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Fukushima radioactive water is not just tainted water!!!

TEPCO should be open in dealing with storage of tainted water
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A large number of storage tanks on the grounds of the Fukushima No. 1 nuclear power plant hold water processed to remove most radioactive substances.
 
August 23, 2019
An industry ministry subcommittee has started debating a new proposal for the long-term storage of radiation-contaminated water being generated by the crippled Fukushima No. 1 nuclear power plant.
Tokyo Electric Power Co., the operator of the plant destroyed by the 2011 earthquake and tsunami, takes a dim view of this approach. But the expert panel of the Ministry of Economy, Trade and Industry should assess the advantages and disadvantages of storing contaminated water in tanks for decades.
The No. 1 to No. 3 reactors at the plant are still generating 150 tons of polluted water per day as these reactors are being flooded to cool melted nuclear fuel and underground water keeps pouring in.
Even after being treated with a filtering system, the polluted water still contains tritium, a radioactive form of hydrogen, and has to be stored in on-site tanks.
For three years, the panel has been discussing five potential ways of dealing with the problem, including diluting the water to safe levels and releasing it into the ocean, or vaporizing the waste water and releasing the gas into the atmosphere.
Since water containing tritium from nuclear plants in Japan is released into the sea according to the legal safety standards, the dilute-and-release method has been the favorite option among the experts.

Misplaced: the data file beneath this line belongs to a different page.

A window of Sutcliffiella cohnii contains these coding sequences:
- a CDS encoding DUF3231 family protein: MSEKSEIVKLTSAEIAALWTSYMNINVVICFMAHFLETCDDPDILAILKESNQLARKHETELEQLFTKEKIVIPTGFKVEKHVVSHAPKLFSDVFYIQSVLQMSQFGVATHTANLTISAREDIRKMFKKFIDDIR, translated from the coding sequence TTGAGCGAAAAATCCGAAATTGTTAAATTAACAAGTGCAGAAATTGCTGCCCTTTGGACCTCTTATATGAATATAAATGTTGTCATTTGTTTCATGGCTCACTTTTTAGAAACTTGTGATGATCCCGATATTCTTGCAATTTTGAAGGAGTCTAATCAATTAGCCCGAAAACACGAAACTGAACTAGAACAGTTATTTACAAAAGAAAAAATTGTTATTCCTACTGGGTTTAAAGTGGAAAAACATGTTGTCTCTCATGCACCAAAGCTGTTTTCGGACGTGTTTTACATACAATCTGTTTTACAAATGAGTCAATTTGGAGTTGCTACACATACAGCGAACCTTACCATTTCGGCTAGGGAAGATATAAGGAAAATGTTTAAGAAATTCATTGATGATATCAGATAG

But local fishermen are vehemently opposed to this idea. At public hearings on the issue held last summer in Fukushima and Tokyo, many participants voiced their opposition to this approach.
In response to a growing chorus of calls for considering long-term storage, the ministry has decided to task the panel with considering the idea.
Long-term storage would allow for waiting for radiation levels to decline naturally over time without causing any harmful effect on the local fishing industry. But this method would also pose tough challenges, such as securing land to place storage tanks, ensuring safety for many decades and preventing any disruption in the work to decommission the reactors.
The experts need to carefully assess the costs and risks involved in the long-term storage of radioactive water.
In a troubling move, the electric utility, known as TEPCO, warned at a recent subcommittee meeting that storage tanks holding processed water on the grounds of the plant will become completely full by the summer of 2022.
The warning about the increasing difficulty of securing additional land to place tanks seems to be aimed at putting pressure on the central government to decide quickly on how to tackle the problem.
The ministry panel, however, should not feel pressed for time in carrying out its job. It should rather spend enough time and exercise sufficient caution as it determines whether there is really no additional space for keeping tanks.
Disclosure of relevant information by TEPCO is vital for the panel’s mission.
The company’s stance toward disclosure has been far from exemplary.
At the subcommittee meeting, the utility did not offer sufficient graphics or data to support its claim that there will be no more tanks to store contaminated water by the summer of 2022.
Some experts even suspect that the company deliberately held back such information.
Last year, TEPCO was roundly criticized for failing to make active efforts to make it known to the public that higher-than-standard levels of radioactive materials other than tritium had been detected in treated water.
The company’s attitude inevitably raises doubt whether it has done serious soul-searching over its poor disclosure performance.
TEPCO has a duty to disclose all relevant information including inconvenient facts and engage in sincere dialogue with the local communities over this issue.
No progress toward a decision on how to deal with the contaminated water is possible without the support and understanding of the local communities.

September 1, 2019 - Posted by | fukushima 2019 | , ,

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